How does Victor Hugo explain the origin of butterflies in the poem "The Genesis of Butterflies"? What is his purpose in doing so?

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I think what Hugo is trying to do is to combine the immense joy that he feels at the beauty of nature with a paean to romantic love. As he watches the little butterflies flutter from flower to flower, he's instantly reminded of scraps of paper from tattered old love...

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I think what Hugo is trying to do is to combine the immense joy that he feels at the beauty of nature with a paean to romantic love. As he watches the little butterflies flutter from flower to flower, he's instantly reminded of scraps of paper from tattered old love letters scattered by the breeze. Springtime is traditionally associated with love and romance, especially in poetry. In the words of Tennyson, it's a time of year when "a young man's fancy turns lightly to thoughts of love." It's also a time of great natural beauty, when the whole of nature seems to burst into life after its winter slumbers. Hugo combines these two elements of spring in a wonderfully whimsical and inventive conceit: that butterflies originate from the torn scraps of love letters written on soft silk paper.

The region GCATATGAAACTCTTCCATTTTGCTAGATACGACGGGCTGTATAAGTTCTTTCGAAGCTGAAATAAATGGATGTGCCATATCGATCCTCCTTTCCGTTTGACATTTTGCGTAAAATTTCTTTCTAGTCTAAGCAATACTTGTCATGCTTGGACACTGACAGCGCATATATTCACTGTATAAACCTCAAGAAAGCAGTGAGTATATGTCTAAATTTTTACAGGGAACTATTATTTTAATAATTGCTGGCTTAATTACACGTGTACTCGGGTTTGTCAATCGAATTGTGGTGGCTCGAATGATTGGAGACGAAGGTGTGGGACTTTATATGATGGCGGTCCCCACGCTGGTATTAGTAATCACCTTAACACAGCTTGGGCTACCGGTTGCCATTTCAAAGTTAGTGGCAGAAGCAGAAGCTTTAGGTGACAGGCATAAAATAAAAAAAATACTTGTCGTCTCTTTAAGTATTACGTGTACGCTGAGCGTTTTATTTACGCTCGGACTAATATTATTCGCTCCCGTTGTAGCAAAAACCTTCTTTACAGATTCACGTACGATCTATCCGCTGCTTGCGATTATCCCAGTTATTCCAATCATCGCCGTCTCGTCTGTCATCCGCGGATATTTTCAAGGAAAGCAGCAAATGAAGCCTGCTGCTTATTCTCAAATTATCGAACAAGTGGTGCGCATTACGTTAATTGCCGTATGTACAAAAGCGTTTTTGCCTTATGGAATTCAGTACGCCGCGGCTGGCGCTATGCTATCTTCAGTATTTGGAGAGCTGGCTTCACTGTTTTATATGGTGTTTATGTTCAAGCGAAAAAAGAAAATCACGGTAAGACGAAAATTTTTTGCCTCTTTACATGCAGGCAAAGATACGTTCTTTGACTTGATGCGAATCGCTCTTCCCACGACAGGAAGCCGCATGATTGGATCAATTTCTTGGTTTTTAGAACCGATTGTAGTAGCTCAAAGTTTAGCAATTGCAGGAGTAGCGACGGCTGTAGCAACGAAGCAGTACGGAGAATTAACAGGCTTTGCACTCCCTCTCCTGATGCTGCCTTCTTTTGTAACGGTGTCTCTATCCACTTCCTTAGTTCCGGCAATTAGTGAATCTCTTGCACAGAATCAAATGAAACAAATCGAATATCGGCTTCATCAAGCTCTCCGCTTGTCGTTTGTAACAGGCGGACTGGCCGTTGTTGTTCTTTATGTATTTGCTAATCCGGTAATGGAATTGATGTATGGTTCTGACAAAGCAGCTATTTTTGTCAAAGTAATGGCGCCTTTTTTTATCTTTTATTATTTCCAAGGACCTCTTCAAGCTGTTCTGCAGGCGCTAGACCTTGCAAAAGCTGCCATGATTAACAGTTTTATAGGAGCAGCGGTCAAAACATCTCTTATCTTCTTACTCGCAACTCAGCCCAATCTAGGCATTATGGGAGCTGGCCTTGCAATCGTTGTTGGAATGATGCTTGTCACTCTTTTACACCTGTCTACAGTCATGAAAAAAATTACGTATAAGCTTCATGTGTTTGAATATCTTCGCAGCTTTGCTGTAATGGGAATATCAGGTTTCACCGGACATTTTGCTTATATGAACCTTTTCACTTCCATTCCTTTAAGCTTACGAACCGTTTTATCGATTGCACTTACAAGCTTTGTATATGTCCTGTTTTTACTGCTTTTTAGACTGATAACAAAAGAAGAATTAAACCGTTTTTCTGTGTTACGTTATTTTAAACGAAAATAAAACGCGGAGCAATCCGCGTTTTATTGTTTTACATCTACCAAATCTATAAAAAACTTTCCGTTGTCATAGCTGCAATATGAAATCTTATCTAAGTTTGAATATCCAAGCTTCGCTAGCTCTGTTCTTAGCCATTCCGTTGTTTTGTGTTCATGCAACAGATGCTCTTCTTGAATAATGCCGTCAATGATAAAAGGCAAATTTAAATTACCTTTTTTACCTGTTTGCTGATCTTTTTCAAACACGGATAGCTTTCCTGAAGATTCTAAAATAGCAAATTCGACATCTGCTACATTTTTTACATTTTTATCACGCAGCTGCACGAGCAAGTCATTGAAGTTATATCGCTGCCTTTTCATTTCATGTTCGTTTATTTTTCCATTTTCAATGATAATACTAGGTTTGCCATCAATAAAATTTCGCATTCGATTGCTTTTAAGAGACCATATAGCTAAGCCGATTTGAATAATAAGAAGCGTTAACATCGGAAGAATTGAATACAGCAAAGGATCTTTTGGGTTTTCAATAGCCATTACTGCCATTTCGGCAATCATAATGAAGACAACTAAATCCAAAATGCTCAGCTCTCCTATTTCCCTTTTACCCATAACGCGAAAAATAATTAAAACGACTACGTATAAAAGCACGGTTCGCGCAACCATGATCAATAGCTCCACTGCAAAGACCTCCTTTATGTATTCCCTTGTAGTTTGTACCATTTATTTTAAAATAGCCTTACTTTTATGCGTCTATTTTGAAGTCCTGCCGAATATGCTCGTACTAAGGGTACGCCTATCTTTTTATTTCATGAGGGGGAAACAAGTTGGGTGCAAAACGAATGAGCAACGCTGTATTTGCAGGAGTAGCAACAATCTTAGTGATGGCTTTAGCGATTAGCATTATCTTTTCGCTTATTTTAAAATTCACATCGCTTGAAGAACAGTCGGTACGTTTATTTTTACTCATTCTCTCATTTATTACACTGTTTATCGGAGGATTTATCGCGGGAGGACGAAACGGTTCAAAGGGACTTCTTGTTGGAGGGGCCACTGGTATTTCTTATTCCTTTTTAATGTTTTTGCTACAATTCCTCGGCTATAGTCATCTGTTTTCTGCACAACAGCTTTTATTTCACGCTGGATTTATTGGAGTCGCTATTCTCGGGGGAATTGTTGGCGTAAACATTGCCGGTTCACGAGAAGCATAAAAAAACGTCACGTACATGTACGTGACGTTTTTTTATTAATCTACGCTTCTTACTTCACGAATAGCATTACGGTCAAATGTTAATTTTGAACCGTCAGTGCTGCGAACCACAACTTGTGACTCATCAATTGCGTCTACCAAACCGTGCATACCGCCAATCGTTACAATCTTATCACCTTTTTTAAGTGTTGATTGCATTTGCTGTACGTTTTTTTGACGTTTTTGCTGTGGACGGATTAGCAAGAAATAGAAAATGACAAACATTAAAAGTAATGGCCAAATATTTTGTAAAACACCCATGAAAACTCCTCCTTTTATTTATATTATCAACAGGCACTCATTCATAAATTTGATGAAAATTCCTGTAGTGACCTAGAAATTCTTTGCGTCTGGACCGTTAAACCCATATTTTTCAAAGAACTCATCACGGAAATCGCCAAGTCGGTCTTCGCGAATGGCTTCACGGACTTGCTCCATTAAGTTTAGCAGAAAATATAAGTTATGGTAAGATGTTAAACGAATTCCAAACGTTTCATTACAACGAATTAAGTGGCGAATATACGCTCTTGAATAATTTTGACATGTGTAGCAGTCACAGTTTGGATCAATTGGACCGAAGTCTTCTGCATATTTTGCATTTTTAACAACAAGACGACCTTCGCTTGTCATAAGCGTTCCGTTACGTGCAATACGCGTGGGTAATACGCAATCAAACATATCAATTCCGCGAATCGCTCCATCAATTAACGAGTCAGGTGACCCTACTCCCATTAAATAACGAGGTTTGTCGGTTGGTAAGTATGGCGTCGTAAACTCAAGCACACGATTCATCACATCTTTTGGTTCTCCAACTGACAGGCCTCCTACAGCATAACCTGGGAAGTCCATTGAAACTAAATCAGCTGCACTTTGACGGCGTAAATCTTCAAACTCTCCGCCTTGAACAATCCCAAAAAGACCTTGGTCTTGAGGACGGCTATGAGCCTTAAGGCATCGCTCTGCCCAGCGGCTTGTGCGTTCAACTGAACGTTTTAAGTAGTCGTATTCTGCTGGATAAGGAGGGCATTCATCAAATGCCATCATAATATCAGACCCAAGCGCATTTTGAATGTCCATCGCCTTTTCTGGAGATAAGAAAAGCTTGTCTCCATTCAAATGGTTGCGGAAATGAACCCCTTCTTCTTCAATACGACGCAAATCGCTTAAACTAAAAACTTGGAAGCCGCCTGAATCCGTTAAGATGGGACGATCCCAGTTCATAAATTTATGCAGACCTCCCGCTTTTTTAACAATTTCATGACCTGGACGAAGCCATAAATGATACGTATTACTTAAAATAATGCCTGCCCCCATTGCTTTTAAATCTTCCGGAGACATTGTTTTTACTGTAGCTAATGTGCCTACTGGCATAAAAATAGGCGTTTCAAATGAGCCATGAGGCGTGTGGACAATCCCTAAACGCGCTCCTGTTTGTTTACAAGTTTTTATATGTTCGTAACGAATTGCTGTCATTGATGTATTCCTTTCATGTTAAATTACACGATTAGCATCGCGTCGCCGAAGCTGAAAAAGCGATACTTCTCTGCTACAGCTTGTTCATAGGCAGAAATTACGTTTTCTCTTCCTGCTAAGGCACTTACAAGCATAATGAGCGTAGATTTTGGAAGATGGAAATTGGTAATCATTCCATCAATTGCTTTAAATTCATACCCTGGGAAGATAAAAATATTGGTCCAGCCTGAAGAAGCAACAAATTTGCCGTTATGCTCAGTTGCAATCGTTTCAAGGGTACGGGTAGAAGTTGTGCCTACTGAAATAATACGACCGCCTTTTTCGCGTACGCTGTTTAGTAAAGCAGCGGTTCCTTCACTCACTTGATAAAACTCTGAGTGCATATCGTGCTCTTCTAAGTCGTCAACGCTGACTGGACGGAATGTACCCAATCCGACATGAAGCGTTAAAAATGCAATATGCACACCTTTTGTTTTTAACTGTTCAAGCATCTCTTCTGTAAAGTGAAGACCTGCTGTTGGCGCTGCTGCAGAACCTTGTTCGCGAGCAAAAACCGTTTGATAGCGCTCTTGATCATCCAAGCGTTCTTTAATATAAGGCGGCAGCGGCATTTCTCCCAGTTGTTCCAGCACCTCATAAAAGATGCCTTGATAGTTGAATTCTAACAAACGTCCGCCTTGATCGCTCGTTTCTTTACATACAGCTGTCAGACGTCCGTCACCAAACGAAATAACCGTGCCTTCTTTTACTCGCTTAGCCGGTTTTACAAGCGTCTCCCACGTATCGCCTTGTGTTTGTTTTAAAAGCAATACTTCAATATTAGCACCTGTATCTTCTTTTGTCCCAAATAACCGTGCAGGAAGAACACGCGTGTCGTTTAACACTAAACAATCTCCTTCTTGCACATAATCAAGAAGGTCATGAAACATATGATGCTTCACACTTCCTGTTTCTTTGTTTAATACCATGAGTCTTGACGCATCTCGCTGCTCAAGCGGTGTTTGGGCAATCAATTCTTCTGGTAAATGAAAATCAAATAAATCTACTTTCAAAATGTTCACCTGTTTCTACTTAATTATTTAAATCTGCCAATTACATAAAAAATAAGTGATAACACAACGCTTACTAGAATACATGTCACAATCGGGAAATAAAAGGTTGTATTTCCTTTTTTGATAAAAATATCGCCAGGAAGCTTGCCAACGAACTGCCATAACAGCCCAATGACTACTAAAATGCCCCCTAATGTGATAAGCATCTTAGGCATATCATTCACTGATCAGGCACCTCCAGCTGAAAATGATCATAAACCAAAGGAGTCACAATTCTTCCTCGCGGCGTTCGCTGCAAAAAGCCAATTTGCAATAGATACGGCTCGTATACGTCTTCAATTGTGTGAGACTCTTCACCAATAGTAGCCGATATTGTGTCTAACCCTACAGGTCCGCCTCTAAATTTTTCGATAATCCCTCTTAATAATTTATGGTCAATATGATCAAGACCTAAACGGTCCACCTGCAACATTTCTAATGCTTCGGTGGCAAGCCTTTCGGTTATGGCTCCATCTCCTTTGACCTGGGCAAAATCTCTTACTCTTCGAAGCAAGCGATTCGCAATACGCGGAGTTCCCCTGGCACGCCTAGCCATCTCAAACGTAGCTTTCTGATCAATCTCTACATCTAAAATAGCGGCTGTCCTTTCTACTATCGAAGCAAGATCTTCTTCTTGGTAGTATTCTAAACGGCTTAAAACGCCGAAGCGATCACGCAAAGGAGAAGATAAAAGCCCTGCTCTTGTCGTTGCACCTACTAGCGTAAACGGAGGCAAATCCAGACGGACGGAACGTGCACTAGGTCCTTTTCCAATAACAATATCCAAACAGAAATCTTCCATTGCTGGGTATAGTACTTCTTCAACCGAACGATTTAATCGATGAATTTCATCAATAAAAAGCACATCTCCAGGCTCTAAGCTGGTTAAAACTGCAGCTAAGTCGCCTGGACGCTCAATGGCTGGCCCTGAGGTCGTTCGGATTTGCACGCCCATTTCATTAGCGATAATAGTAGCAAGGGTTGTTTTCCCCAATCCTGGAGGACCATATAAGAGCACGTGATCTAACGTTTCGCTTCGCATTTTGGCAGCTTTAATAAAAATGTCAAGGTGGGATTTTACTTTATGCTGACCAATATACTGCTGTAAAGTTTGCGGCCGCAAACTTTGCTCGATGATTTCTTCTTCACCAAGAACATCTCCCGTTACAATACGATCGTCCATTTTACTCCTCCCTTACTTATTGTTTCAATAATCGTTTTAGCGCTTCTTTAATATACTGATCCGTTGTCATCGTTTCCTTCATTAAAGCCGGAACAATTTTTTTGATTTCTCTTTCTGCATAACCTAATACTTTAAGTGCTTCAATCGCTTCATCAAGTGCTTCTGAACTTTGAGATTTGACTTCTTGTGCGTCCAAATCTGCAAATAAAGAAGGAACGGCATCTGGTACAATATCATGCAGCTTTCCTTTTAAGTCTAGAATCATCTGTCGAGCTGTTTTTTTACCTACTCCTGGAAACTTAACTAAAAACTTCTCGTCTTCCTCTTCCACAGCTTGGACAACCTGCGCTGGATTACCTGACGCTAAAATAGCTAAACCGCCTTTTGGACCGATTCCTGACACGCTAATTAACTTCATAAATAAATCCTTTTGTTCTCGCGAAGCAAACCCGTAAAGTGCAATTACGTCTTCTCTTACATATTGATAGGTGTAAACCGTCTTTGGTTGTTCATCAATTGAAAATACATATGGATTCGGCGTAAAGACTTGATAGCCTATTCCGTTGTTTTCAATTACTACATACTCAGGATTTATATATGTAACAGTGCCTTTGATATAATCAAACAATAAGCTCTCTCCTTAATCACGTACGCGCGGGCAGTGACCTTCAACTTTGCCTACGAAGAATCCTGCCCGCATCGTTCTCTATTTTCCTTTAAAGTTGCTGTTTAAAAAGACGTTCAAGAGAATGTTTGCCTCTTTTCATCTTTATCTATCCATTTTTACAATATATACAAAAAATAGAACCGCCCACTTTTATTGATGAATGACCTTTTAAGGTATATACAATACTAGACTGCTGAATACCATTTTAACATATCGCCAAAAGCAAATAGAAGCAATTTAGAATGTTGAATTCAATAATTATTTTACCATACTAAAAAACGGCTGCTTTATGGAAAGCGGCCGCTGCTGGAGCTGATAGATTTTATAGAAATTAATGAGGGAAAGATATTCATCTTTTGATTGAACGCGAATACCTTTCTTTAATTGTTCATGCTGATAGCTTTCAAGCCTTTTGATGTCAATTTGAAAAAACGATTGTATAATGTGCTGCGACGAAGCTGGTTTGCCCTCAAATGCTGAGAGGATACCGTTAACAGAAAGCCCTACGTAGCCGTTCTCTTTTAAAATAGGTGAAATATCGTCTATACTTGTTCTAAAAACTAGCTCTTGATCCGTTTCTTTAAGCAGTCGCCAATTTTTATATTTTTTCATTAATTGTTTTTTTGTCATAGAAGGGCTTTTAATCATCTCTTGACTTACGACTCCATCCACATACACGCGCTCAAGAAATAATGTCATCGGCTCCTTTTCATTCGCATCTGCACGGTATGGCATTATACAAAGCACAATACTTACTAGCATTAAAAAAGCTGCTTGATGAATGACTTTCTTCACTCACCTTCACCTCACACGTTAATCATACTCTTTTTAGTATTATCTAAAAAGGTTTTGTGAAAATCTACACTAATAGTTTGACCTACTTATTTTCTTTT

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Hugo suggests, in a playful, poetic fashion, that butterflies are love notes written from one lover to another that somehow changed to butterflies.

As far as his purpose in doing so, it is hard to know an author's intent, but we can discuss the result of him doing so. It is one of countless ways to poeticize love. Like many of them, it links love and springtime. More specifically, it links the passion in the air of many springs with the actual pollination carried out by butterflies—it links love with reproduction, and verbal beauty with natural beauty.

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